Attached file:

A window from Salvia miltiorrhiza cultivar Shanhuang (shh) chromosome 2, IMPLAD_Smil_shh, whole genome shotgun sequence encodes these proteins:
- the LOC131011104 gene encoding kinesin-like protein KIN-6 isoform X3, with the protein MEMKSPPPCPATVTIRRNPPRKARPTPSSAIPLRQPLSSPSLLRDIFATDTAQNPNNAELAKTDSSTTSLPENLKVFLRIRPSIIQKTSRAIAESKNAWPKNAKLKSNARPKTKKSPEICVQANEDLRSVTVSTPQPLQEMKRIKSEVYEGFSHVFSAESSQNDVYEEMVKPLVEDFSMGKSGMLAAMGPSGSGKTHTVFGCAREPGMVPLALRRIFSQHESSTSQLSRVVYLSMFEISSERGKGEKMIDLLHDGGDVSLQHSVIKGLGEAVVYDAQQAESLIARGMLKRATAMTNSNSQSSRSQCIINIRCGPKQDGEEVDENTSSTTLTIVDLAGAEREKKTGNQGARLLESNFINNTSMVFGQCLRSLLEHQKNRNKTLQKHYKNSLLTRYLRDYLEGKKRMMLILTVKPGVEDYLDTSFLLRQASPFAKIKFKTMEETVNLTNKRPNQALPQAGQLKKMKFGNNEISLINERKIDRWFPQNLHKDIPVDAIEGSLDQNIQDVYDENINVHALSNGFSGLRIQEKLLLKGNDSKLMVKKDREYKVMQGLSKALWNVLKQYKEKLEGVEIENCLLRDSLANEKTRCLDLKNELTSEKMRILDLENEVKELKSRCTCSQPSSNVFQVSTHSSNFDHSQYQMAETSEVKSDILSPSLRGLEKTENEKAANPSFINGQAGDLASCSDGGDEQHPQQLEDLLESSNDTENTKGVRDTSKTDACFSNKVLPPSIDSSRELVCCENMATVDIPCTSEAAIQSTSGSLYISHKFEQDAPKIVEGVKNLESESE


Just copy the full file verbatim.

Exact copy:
A window from Salvia miltiorrhiza cultivar Shanhuang (shh) chromosome 2, IMPLAD_Smil_shh, whole genome shotgun sequence encodes these proteins:
- the LOC131011104 gene encoding kinesin-like protein KIN-6 isoform X3, with the protein MEMKSPPPCPATVTIRRNPPRKARPTPSSAIPLRQPLSSPSLLRDIFATDTAQNPNNAELAKTDSSTTSLPENLKVFLRIRPSIIQKTSRAIAESKNAWPKNAKLKSNARPKTKKSPEICVQANEDLRSVTVSTPQPLQEMKRIKSEVYEGFSHVFSAESSQNDVYEEMVKPLVEDFSMGKSGMLAAMGPSGSGKTHTVFGCAREPGMVPLALRRIFSQHESSTSQLSRVVYLSMFEISSERGKGEKMIDLLHDGGDVSLQHSVIKGLGEAVVYDAQQAESLIARGMLKRATAMTNSNSQSSRSQCIINIRCGPKQDGEEVDENTSSTTLTIVDLAGAEREKKTGNQGARLLESNFINNTSMVFGQCLRSLLEHQKNRNKTLQKHYKNSLLTRYLRDYLEGKKRMMLILTVKPGVEDYLDTSFLLRQASPFAKIKFKTMEETVNLTNKRPNQALPQAGQLKKMKFGNNEISLINERKIDRWFPQNLHKDIPVDAIEGSLDQNIQDVYDENINVHALSNGFSGLRIQEKLLLKGNDSKLMVKKDREYKVMQGLSKALWNVLKQYKEKLEGVEIENCLLRDSLANEKTRCLDLKNELTSEKMRILDLENEVKELKSRCTCSQPSSNVFQVSTHSSNFDHSQYQMAETSEVKSDILSPSLRGLEKTENEKAANPSFINGQAGDLASCSDGGDEQHPQQLEDLLESSNDTENTKGVRDTSKTDACFSNKVLPPSIDSSRELVCCENMATVDIPCTSEAAIQSTSGSLYISHKFEQDAPKIVEGVKNLESESE